Flying judges

Reading Hugo Young’s Papers one is reminded how much our approach to organising ourselves has changed in recent decades. Back in 1980, when Lord Lane took over as Lord Chief Justice there was a backlog of 600 criminal cases, or two years’ worth. Obviously unacceptable. To rectify matters he put in Sir John Donaldson (subsequently Master of the Rolls).

Sir John’s first action:

As judges, we would wander, as usual, to the door of the court, but then enter it with great and unaccustomed briskness and sit down instantly and say with great energy, “Yes, Mr so-and-so”. Oddly, this accelerated things immensely.

It’s difficult to imagine something so basic being recommended by the clever management consultants who nowadays get to work on this sort of problem. I wonder what such a recommendation might look like on a PowerPoint slide?

In any event, if it did make it, I feel sure it would be supported by a two-day residential workshop on how one achieves best-practice in bursting through doors with great and unaccustomed briskness, sitting down instantly and bellowing.

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8 thoughts on “Flying judges

    November 12, 2010 at 13:59

    Ah, whatever happened to common sense, eh?

    I can definitely see that tactic working. It’s amazing what a bit of briskness can do. I find that if I write a list of everything I need to do first thing, and attack it with gusto one item at a time, I can do what seems like a week’s work in a morning, leaving me free to doss about on the internet.

    (PS. Love the caption when hover over the pic).

  2. Gaw
    November 12, 2010 at 15:34

    The problem with common sense is that it very often comes free.

    I too love a spell of expeditiousness. Easy satisfaction.

    Banished To A Pompous Land
    November 12, 2010 at 18:12

    Whatever happened to common sense? Well Gramsci did for that innit? That’s Ideological Hegemony that is!

  4. Worm
    November 12, 2010 at 20:07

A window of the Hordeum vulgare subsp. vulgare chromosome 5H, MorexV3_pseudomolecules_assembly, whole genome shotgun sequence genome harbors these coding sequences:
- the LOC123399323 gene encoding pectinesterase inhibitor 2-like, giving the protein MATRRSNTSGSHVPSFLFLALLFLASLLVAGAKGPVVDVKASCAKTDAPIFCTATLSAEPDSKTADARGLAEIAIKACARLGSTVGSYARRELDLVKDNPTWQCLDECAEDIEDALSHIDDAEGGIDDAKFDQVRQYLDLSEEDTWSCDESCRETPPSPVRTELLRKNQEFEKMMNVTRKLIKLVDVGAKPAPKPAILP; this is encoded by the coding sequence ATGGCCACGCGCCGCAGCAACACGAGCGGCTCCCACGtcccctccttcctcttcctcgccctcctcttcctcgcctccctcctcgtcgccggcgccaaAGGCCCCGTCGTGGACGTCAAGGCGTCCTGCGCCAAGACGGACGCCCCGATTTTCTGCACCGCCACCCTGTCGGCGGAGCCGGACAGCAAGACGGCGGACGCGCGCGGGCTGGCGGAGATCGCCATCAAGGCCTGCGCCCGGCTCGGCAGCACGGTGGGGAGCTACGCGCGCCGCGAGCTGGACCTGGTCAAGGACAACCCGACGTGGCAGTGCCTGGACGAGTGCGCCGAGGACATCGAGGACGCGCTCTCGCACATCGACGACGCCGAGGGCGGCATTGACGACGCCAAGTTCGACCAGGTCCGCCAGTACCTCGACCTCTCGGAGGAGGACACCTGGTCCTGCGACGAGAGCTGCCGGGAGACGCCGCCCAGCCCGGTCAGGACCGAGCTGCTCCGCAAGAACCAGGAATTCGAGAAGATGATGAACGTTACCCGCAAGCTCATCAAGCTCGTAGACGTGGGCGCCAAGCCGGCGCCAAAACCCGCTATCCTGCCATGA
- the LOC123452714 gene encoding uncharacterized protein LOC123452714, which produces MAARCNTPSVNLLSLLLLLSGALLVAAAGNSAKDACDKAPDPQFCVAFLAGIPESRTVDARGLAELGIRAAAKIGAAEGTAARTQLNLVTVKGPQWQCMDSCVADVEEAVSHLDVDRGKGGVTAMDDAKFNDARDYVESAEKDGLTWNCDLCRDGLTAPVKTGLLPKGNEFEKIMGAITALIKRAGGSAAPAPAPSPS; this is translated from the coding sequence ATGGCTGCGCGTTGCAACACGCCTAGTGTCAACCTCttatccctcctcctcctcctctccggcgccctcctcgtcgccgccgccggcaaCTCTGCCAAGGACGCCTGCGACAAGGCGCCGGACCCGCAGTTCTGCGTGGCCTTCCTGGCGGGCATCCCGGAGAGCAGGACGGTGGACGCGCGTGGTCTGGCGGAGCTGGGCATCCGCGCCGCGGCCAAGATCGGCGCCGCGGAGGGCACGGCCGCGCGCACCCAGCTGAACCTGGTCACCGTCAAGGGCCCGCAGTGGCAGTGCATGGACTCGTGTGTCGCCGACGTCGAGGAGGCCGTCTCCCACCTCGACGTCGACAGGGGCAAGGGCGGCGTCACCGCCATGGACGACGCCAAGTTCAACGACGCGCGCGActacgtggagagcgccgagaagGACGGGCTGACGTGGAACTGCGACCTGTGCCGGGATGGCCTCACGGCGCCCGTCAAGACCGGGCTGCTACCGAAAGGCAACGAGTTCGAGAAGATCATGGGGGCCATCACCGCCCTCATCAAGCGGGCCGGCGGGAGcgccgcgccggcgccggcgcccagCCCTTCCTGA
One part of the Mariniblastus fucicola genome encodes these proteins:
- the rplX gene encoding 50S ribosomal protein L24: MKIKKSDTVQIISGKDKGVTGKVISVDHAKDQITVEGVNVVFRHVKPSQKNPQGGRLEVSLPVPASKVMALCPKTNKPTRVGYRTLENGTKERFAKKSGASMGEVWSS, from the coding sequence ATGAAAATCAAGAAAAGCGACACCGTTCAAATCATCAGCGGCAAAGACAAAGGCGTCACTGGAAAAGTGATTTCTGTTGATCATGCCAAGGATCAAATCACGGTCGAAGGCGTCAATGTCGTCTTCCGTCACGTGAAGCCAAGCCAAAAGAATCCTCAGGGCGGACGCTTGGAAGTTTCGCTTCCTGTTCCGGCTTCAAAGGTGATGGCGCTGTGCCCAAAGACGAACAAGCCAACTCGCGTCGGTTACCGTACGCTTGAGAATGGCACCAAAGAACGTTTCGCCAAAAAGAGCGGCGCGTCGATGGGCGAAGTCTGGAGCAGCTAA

Best way to get things done in a meeting- set a 15 or 30 min time limit then stick to it rigidly!

    November 13, 2010 at 11:45

    For reasons I can’t pin down, modern judges tend to be patient to a fault and do not interrupt or cut off lawyers the way their forebearers did. Perhaps it’s because appeal courts have slapped too many judicial hands, perhaps it’s the decline of the art of rhetoric, perhaps because modern law has become so loosy-goosy about “problem-solving” and judicial discretion as opposed to applying the law, or perhaps it’s simply a decline in alcohol-fueled crankiness, but whatever the reason, modern court proceedings are unnecessarily long and deferential to long-winded, repetitive lawyers. Many times I have struggled to stay respectful during opposing counsel’s interminable submissions and dreamed of the old-style judge with the courage to growl: “Mr Jones, I believe I am now seized of your argument.”.

    I would love to be invited to a judicial workshop on court efficiency and tell them they could solve the problem if they would just man up.

  6. Gaw
    November 13, 2010 at 12:42

    Peter, I note that Sir John was a WW2 veteran and cut his teeth as an officer. I suspect his emphasis on leading by example and his belief in the power of demonstration may have been a consequence. I also imagine he had no requirement to ‘man up’! Are you a barrister?

    Gadjo Dilo
    November 14, 2010 at 06:33

    Peter, I too am interested to know what your personal involvement in this might be! Common sense, alcohol-fuelled crankiness, the old Louis X!V syrup and some really arcane swearing – I’d accept any judgement passed down by a bloke like that.

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